Weight Loss Resolutions Should Involve More Sleep

If like many Americans you have resolved to lose weight in the New Year, you might also want to consider getting a better night’s sleep.

The number of academic studies linking lack of proper sleep to weight gain is growing. This past year the National Sleep Foundation (NSF) urged leading health organizations to include sleep in their reports as one of the behaviors that directly affect health. The NSF rationale comes from a “considerable body of converging evidence that clearly shows reduced sleep is a risk factor for obesity.”

Studies of adults have identified how sleep deprivation can negatively affect metabolism and hormone function.

“Lack of sleep impacts how well adults metabolize calories and can alter the level of hormones such as leptin and serotonin which increases the hunger sensation,” said David Quimby, M.D., of the Spectrum Health Sleep Disorders Center and Michigan Medical, P.C.

A recent Nurses Health Study looked at more than 68,000 middle age women who were asked to report back on their sleep habits and weight every two years for 16 years. The study found that women who slept for only five hours per night were 32 percent more likely to experience major weight gain (over 33 pounds) and 15 percent more likely to become obese compared with women who slept at least seven hours a night. The study showed that even women who managed an average of six hours of sleep at night were more likely (12 percent) to gain weight than those who got in seven hours of sleep.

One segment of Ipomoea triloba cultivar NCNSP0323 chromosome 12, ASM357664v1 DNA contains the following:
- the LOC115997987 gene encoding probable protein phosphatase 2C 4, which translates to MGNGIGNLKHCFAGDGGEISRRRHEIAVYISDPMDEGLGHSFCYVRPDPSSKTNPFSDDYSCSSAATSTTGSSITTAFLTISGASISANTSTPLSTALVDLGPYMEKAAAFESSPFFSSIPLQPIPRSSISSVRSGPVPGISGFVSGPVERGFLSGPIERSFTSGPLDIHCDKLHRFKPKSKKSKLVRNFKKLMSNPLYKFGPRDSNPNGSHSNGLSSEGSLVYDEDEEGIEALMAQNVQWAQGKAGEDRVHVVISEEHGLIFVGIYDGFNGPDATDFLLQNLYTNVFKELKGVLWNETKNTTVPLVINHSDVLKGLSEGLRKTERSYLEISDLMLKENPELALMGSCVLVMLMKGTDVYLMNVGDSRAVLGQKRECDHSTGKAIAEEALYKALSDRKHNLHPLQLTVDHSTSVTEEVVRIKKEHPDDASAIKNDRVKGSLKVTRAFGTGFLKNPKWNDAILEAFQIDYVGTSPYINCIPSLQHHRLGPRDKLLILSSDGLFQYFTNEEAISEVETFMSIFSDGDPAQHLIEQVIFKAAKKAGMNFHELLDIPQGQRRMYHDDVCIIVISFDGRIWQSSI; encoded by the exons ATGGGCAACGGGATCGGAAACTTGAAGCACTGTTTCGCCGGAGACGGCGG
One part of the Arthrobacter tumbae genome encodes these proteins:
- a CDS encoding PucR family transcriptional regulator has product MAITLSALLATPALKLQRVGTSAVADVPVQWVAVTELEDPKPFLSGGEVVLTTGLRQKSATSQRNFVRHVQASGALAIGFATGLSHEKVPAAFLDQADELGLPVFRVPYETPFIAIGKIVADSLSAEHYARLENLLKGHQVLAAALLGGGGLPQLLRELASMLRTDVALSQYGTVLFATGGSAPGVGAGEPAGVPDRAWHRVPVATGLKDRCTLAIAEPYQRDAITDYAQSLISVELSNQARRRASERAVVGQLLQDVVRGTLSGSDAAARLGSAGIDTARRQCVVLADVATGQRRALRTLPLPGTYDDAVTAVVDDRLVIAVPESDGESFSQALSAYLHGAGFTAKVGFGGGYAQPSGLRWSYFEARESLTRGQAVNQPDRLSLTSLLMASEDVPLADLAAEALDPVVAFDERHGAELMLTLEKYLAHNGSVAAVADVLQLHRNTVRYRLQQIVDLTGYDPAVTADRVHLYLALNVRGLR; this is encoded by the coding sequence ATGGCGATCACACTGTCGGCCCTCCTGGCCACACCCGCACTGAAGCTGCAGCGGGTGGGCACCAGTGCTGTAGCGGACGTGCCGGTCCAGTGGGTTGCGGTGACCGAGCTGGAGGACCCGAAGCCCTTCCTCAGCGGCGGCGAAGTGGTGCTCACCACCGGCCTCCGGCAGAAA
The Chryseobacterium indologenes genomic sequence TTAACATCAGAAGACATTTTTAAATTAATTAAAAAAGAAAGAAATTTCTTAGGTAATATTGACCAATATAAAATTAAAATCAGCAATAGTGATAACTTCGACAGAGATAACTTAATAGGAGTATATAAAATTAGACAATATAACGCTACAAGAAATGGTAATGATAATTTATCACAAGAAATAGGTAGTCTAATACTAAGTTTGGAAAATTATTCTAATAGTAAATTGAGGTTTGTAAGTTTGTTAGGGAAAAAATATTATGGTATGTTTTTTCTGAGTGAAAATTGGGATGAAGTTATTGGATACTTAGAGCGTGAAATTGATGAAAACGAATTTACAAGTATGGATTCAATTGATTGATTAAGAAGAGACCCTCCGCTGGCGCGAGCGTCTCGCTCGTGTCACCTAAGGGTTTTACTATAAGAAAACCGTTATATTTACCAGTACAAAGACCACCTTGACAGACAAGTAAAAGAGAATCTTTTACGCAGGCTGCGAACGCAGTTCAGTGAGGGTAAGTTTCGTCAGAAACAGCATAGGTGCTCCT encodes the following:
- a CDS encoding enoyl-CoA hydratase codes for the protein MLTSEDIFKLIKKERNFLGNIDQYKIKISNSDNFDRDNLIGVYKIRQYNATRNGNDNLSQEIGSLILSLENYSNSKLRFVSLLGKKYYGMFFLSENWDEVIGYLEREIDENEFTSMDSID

Most healthy adults need between seven and nine hours of sleep a night, said Dr. Quimby.

“The quality of sleep is almost as important as the length,” added Quimby. “Sleeping on an uncomfortable mattress, in a room that is too warm or too cold, or with noise distractions such as the television hinders reaching deep sleep.”

Along with weight concerns, there are other signs that adults are not getting enough quality sleep. Those indicators include:

  • Trouble staying alert during boring or monotonous activities
  • A tendency to be unreasonably irritable with co-workers, family or friends
  • Difficulty concentrating or remembering facts

Some sleep problems go beyond simply scheduling enough time to rest. According to the American Academy of Sleep Medicine (AASM), 74 percent of Americans suffer debilitating sleep disorders, such as sleep apnea and insomnia, that require medical intervention.

The Spectrum Health Sleep Disorders Center is an AASM-accredited sleep medicine facility, serving both adult and pediatric patients. The Center also provides services through Gerber Memorial Hospital, Holland Community Hospital, Mecosta General Hospital, Pennock Health Services, Spectrum Health Reed City Hospital and Spectrum Health United Memorial Hospital.

Prospective patients can call (616) 391-3759 or 1-888-SLEEPLAB (toll-free), or they can be referred by their primary care physician.

Spectrum Health is a not-for-profit health system in West Michigan that offers a full continuum of care through its seven hospitals, more than 140 service sites and 560,000-member health plan, Priority Health.  Spectrum Health’s 14,000 employees, 1,500 medical staff members and 2,000 volunteers are committed to delivering the highest quality care to those in medical need.  The organization provided $98.6 million in community benefit during its 2007 fiscal year. Spectrum Health has earned more than 50 national awards during the past 10 years.